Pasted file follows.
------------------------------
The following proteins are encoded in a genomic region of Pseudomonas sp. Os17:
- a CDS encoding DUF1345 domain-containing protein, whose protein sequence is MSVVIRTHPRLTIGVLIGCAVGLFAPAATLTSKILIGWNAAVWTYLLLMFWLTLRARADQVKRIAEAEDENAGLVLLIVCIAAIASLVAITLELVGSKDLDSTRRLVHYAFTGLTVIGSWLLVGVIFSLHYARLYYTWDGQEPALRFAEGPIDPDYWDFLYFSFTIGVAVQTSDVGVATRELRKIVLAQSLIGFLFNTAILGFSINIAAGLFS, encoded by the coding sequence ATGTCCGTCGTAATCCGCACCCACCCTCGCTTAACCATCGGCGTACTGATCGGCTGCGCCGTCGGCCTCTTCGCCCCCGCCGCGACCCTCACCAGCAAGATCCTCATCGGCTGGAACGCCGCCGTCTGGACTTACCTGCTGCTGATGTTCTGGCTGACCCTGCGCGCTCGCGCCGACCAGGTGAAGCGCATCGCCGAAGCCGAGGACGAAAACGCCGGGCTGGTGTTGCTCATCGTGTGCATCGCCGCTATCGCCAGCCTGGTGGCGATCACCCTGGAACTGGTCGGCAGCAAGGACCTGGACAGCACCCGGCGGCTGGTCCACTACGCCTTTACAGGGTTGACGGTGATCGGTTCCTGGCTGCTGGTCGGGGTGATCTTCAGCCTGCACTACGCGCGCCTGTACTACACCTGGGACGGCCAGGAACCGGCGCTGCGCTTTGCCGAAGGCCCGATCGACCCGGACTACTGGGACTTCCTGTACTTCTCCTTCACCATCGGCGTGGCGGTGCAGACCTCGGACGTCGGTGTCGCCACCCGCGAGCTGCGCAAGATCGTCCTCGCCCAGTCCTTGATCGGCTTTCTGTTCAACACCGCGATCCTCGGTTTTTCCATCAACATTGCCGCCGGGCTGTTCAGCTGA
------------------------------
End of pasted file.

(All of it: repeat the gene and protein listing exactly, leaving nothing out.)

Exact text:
The following proteins are encoded in a genomic region of Pseudomonas sp. Os17:
- a CDS encoding DUF1345 domain-containing protein, whose protein sequence is MSVVIRTHPRLTIGVLIGCAVGLFAPAATLTSKILIGWNAAVWTYLLLMFWLTLRARADQVKRIAEAEDENAGLVLLIVCIAAIASLVAITLELVGSKDLDSTRRLVHYAFTGLTVIGSWLLVGVIFSLHYARLYYTWDGQEPALRFAEGPIDPDYWDFLYFSFTIGVAVQTSDVGVATRELRKIVLAQSLIGFLFNTAILGFSINIAAGLFS, encoded by the coding sequence ATGTCCGTCGTAATCCGCACCCACCCTCGCTTAACCATCGGCGTACTGATCGGCTGCGCCGTCGGCCTCTTCGCCCCCGCCGCGACCCTCACCAGCAAGATCCTCATCGGCTGGAACGCCGCCGTCTGGACTTACCTGCTGCTGATGTTCTGGCTGACCCTGCGCGCTCGCGCCGACCAGGTGAAGCGCATCGCCGAAGCCGAGGACGAAAACGCCGGGCTGGTGTTGCTCATCGTGTGCATCGCCGCTATCGCCAGCCTGGTGGCGATCACCCTGGAACTGGTCGGCAGCAAGGACCTGGACAGCACCCGGCGGCTGGTCCACTACGCCTTTACAGGGTTGACGGTGATCGGTTCCTGGCTGCTGGTCGGGGTGATCTTCAGCCTGCACTACGCGCGCCTGTACTACACCTGGGACGGCCAGGAACCGGCGCTGCGCTTTGCCGAAGGCCCGATCGACCCGGACTACTGGGACTTCCTGTACTTCTCCTTCACCATCGGCGTGGCGGTGCAGACCTCGGACGTCGGTGTCGCCACCCGCGAGCTGCGCAAGATCGTCCTCGCCCAGTCCTTGATCGGCTTTCTGTTCAACACCGCGATCCTCGGTTTTTCCATCAACATTGCCGCCGGGCTGTTCAGCTGA